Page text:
First published by Vogue on 30 September 2018
Even without the colourful, highly inventive spring/summer 2019 collection displayed against white walls, Vogue’s visit to Thom Browne’s studio two days before his women’s ready-to-wear show feels a little like walking into a version of Wonderland – one that’s populated with characters in variations on Browne’s trademark grey tailoring. Their “uniform” might include a compact shorts suit worn with the finest black brogues, or a long white shirt-dress paired with sheer knee socks and a cardigan. “The higher people go in the company, the more creative they get in the way they wear it,” notes one employee. “I think Thom enjoys seeing how everyone makes it their own.”
While much of Browne’s business comes from his impeccable yet distinctive tailoring, his shows are a deep dive into his creativity, and spring/summer 2019 collection is no different. Shown on a beach-inspired set complete with boardwalk, sand and gnomes (all built within the Tennis Club de Paris), the collection revisits some long-term preoccupations.
“I never really reference other things in fashion, but I do like to reference myself and past ideas,” he explains. “I did a Punks and Jocks show in men’s a couple of seasons ago” – in fact it was autumn/winter 2012 – “so there’s a take on that in regards to the play with proportion, taking my classic ‘bodies’ and really blowing them out. Then the second half is taking the idea of a punk sensibility, in regard to things being very fitted, and the use of lacing.” Many pieces throughout the collection are held together by buttons or laces, so that theoretically they could be disassembled into their constituent parts: “It’s about the importance of pattern making.”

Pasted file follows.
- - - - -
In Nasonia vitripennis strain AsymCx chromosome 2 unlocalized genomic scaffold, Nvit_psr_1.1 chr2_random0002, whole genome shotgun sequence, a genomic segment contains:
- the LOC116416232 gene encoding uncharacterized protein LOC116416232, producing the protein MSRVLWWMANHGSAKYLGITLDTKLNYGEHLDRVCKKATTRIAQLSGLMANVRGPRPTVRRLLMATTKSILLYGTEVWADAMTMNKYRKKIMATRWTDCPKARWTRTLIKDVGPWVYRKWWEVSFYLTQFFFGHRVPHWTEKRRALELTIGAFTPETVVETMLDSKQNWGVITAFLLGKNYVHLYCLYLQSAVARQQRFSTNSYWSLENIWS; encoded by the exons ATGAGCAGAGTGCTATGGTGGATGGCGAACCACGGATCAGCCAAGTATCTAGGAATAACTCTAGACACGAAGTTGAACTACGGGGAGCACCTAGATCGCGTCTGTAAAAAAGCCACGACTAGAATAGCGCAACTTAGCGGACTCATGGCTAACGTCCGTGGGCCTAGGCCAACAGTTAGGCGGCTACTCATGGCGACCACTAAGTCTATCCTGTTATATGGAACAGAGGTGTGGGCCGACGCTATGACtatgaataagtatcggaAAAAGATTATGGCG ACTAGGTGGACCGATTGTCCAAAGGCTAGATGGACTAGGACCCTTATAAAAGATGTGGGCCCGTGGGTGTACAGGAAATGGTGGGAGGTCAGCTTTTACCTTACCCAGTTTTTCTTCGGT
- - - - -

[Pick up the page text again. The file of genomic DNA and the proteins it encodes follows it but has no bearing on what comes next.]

What is always fascinating to Browne’s show guests is that his collections feel more like couture. This season’s fabrics are highly textured, and every piece invites a close-up examination. A tweed jacket is woven with tiny scraps of classic American materials – “preppy fabrics like seersucker, pin cord and check.” An intricately embroidered tunic uses trompe l’oeil to appear like a jacket, vest and trousers, yet it’s laced together at the seams. More fantastically still, the collection includes pieces inspired by a feathered seagull, a mermaid and a shark – the last is a heavy, beaded jacket which, at this point, is waiting for the addition of its fin.
Some garments are embellished with what appear from a distance to be sequins, but up close are tiny paillettes of fabric. Others are embroidered with gold bullion, Browne points out with low-key pride. “It’s fabricated at a heightened level that you don’t really see in ready to wear.”
The show comes a month after it emerged that the Italian menswear company Ermenegildo Zegna Group has acquired an 85 per cent stake in Browne’s business, with the designer holding the remaining 15 per cent. Some observers might be nervous that Browne’s unique vision could be compromised by the new arrangement; he himself is not.
“You know, it was so important in my initial conversations with Gildo [Zegna, the investor’s CEO] to maintain that [vision], and it was so important for him too, so we were talking the same story,” he says. “For me it’s comforting to know that now we can have a true long-term vision for the collection. This [part of the business] will always be as special as it is, and this will always be where the story starts.” The offbeat uniforms at the heart of Browne’s business, he seems to feel, work best in counterpoint to his most spectacular and artistic creations. “Nothing else would exist if this didn’t exist.”